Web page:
Tuesday, July 28, 2009


On my most recent trip to Las Vegas. On midsummer's evanescent reach. On delight in my daughter that amplifies daily.

Living in prose if not quite for it. Wrote my first poem since the Ammons verse diary in our room on the twenty-second floor of the Bellagio thinking, as that town inclines me to do, about pleasure and the apocalypse. Vegas as sinking ship, Titanic, flocked to by the thousands who won't admit the party's over. Pleasures of the apocalypse. The poem is called "The Millions" (upper limit of thinkable quantities) and I think I'll write some more.

Looking for innovative fiction. Recommended to me: Lance Olsen, Shelley Jackson, Steve Tomasula. On my own I've found Lynne Tillman and Laird Hunt. More?

As far as the Oulipians go, I'm still midway through Jacques Roubaud's The Great Fire of London and have been meaning to pick up Perec's Life: A User's Manual. Will save A Void for the next void.

When I began with poetry I thought of it as a tool for discovering striking images. I didn't think about music, I just did it. And when I began with fiction (reading fiction) of course like everyone else I wanted to be taken away. The image was secondary to narrative, and music barely registered as a consideration.

Now when I write poetry I want to write what I think of as most fully proper to poetry, what it alone can accomplish. The effects, and poetic cognition, made possible primarily by putting pressure on syntax, appeal strongly to me. White space, line breaks, meter: the devices that shift and transform emphasis, that make an other(-ed)(-ing) syntax possible: for me that's what poetry is for.

But this is my Platonic ideal of poetry. My actual poems are fallen things, trapped in the slow-moving amber of a residual romanticism, and as such they often turn on images and micro-narrative (bits of local narrative that can function in the way proper to a poem, that is, as syntax) and macro-narrative (the transcendent electrical arc from the world I write about to the void variously filled by God, nature, capital, Spirit, the proletariat, history, etc., etc.).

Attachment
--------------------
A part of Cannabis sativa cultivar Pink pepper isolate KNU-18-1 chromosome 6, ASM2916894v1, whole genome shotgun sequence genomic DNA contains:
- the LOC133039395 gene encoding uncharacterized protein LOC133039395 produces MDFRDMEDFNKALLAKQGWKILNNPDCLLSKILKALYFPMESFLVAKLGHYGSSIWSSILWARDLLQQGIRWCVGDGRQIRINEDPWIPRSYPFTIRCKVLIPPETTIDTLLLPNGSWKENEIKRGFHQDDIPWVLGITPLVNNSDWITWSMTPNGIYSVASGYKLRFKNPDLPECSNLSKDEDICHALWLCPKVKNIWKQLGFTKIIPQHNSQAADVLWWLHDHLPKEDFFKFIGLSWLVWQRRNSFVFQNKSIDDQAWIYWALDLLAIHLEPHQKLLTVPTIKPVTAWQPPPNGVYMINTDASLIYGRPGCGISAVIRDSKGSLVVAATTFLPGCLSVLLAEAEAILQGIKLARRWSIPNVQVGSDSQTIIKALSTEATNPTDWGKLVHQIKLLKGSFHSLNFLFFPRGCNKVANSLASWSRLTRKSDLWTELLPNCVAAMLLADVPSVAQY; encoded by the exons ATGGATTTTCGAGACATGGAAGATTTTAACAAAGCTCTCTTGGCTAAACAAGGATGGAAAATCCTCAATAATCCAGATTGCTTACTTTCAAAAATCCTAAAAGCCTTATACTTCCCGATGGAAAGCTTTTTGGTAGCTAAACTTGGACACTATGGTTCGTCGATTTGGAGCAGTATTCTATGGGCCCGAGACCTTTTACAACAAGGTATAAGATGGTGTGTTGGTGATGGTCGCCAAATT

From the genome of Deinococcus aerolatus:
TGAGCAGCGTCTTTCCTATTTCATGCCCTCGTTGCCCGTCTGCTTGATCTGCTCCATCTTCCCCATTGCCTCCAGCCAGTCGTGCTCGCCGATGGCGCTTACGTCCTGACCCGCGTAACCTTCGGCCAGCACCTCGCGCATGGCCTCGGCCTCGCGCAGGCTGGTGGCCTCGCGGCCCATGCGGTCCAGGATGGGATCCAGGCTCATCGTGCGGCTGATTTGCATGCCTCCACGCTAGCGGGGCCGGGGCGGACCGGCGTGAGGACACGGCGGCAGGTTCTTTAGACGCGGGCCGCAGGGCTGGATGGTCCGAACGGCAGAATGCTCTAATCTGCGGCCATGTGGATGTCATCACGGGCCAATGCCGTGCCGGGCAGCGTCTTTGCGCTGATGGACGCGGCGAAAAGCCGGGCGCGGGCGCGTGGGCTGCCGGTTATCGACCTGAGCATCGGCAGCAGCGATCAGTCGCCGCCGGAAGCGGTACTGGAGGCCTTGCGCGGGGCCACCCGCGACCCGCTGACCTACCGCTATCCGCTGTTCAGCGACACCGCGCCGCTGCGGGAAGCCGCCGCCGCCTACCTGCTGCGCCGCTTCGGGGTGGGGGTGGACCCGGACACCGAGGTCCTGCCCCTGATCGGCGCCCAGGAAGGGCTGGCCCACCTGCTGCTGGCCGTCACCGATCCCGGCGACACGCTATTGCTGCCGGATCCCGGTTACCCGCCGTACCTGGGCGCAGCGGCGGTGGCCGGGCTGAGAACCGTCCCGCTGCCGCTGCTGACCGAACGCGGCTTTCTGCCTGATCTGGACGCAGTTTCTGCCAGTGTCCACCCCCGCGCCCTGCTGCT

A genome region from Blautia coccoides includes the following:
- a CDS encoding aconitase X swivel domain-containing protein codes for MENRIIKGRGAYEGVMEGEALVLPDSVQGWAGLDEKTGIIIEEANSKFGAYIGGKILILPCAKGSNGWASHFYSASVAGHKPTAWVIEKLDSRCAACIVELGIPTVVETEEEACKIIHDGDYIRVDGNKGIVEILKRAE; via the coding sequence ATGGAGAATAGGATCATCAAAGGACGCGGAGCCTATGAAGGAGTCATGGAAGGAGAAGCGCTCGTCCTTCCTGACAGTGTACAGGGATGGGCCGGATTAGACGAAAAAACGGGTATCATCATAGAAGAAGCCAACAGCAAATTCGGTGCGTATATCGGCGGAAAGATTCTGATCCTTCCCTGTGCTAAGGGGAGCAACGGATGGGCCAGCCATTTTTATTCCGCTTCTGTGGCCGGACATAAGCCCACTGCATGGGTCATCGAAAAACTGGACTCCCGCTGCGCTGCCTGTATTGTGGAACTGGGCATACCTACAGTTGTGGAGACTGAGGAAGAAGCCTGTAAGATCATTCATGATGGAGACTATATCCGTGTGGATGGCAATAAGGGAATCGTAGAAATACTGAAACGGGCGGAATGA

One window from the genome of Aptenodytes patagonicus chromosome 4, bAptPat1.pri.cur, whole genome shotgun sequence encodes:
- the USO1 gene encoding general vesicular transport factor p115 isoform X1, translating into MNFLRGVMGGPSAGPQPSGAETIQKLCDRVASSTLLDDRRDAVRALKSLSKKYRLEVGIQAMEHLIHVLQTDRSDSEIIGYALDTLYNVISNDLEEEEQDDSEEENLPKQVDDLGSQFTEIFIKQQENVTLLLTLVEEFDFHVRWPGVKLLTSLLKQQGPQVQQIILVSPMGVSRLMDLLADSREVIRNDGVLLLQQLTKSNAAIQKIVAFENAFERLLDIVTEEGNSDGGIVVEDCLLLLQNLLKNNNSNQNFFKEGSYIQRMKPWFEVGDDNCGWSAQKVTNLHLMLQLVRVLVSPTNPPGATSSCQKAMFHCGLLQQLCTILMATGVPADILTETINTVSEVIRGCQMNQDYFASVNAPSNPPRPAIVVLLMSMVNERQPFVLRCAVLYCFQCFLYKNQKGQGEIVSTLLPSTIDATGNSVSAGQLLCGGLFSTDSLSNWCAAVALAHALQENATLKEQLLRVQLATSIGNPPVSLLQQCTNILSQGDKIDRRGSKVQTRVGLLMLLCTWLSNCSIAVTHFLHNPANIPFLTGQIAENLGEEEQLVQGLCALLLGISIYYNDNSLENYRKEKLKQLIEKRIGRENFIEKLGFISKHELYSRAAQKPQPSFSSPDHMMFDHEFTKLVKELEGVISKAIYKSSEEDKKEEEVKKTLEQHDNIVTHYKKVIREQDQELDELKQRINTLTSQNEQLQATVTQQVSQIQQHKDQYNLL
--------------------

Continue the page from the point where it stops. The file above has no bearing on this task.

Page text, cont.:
If I feel a compulsion now toward fiction it may depend on a rebellion against my own powerful sense of decorum, expressed above as the sense of art's needing to focus on the territory proper to it. What's proper to the novel is heteroglossia and the mixing of genres: there is no form of textuality alien to it. I still remember the shock of pleasure from first reading Ulysses and discovering the Nighttown playscript and the newsroom headlines and the syntaxe féminine of Molly Bloom. And the songs, of course, which I was already accustomed to thanks to Tolkien.

Plus I may as well admit rediscovering the sheer pleasures of storytelling. I create a character and he or she begins to talk, or I talk about him or her, and a world unfurls. It's no different than a poem in that sense except that the characters exist together in a different way than poems do (but I remember Jack Spicer's claim that "poems cannot live alone any more than we can," his argument for writing in terms of books rather than individual lyrics, one-night stands). I think Bakhtin was essentially right when he argued that the poem is monoglossic and tends toward purity. You can do a lot of interesting things poetically by trying to subvert that—by insisting on a heteroglossic lyric, for instance—but in novel-writing I feel there's less resistance and one can just go.

I want to write the novel only a poet could write.

I want to transgress my sense of decorum through radical fidelity to it.

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